Imagine you are an owner of a small antique shop on Main street of a tourist town called ‘Bing’. You are doing your business just fine, the sales are not great but enough to make ends meet. Now imagine the township announces new initiative targeted to bring more visitors to the town, they call it ‘Cashback’. Should you accept, you will get your front door remodeled for free and the village will advertise your business. However there is a catch - you are required to pay back each customer who buys something at your store a percentage of the sale. The idea is that as customers see the cash flowing back to their wallets they will tell about ‘Bing Cashback’ to their friends who will want to take a tour of the town as well. ‘Bing’ of course has more than antique shops on Main street, but this is besides the point.
Now imagine that your shop has a backdoor which wasn’t remodeled, and by the way, this was the door that all your regulars have used all the time before you got on ‘Bing Cashback’, and they still do.
Two things can happen in this imaginary world:
- If you keep your prices low (at the level before you joined ‘Bing Cashback’) you will hurt your bottom line
- If you raise your prices to compensate for the lost revenue, you will hurt your regulars, who still use the backdoor and don’t get cash back
It sure feels like your business is doomed either way, that is unless you have a magician friend, ‘Marketer’, who comes up with a ‘genius’ solution. He invents special glasses that when used will make the price on all your merchandise look higher, and he then suggests to give out the glasses to everyone who comes in the store through the ‘Bing’ remodeled frontdoor. You take on the advice, your business is booming until one day an ‘unforeseeable disaster’ happens - one of your customers takes off the glasses and sees the lower prices!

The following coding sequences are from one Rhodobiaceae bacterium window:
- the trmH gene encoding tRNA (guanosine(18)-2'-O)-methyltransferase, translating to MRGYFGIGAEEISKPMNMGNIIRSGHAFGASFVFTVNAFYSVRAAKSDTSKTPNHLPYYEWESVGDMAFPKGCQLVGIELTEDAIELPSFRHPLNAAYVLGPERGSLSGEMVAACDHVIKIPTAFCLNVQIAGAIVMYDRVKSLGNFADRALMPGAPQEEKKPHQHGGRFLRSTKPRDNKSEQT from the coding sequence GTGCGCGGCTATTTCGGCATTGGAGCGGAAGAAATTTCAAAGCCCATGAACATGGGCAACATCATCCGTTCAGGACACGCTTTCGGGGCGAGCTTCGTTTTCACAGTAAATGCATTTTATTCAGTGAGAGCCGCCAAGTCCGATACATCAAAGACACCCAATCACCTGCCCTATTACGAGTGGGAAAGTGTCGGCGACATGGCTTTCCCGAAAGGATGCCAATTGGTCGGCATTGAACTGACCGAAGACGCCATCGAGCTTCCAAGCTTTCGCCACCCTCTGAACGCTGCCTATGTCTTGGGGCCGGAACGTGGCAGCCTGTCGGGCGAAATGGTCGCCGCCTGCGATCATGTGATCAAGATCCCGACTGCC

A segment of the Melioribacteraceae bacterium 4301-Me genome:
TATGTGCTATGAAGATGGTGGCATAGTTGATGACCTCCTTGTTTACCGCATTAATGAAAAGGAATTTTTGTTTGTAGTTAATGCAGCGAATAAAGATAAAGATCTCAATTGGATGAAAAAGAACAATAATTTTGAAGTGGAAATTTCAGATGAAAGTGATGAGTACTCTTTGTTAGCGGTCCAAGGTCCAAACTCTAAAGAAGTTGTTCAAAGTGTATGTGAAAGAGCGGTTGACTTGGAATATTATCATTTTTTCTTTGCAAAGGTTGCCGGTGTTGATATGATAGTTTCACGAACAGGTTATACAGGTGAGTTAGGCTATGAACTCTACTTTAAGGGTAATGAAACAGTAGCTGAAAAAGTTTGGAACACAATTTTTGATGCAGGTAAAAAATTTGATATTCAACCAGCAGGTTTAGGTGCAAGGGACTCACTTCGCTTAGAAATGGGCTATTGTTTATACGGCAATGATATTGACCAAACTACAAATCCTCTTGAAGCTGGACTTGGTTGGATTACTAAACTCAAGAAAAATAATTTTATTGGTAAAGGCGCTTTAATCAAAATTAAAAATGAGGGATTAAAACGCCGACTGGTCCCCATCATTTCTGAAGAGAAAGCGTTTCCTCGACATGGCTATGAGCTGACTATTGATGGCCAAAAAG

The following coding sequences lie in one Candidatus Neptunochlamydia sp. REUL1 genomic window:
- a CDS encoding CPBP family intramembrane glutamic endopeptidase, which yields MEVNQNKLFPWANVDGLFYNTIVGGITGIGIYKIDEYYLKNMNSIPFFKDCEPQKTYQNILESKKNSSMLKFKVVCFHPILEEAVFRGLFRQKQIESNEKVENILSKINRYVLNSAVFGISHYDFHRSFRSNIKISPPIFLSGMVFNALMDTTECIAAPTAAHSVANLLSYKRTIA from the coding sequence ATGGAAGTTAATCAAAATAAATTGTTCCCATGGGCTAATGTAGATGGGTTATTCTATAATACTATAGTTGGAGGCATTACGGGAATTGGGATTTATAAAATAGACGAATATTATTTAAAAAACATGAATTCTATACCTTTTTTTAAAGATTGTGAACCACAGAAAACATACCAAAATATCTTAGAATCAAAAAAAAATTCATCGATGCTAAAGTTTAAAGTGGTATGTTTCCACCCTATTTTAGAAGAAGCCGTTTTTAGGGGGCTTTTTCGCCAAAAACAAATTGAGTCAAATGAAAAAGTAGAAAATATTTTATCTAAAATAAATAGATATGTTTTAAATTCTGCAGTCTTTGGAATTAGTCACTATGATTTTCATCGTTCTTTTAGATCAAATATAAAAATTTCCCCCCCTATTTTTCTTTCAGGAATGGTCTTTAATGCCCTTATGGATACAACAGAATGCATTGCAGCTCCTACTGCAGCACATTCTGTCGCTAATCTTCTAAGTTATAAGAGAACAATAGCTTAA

This is what in essence happened today with a New Jersey based electronics seller Butterfly Photo when Meghani, a blogger at search engine startup Bountii, exposed their ‘magic glasses’ practices to the world.
Butterfly Photo set a three month cookie on my computer to indicate that I came from Bing. Any product I look at for the next three months may show a different price than I’d get by going there directly.
Meghani claims he knows ‘more than a few instances’ of this kind of ‘magic marketing’, but he unfortunately doesn’t name the specific stores.
On one hand, the online world has opened new unimaginable before marketing opportunities as well as new ‘creative’ ways for businesses to scam their customers. On the other hand, thanks to social media, ‘business failures’ like this have become more costly for business owners which to some extend counter balances the situation. Overall I feel excited to live at the time I do and be a part of this ‘online revolution’.
What is your experience with Bing? Have you ever been a target of the dual price ‘magic marketing’? Do you think Bing Cashback will bring Microsoft success in a similar way the banks have benefited by hooking their customers to the cash back rewards credit cards?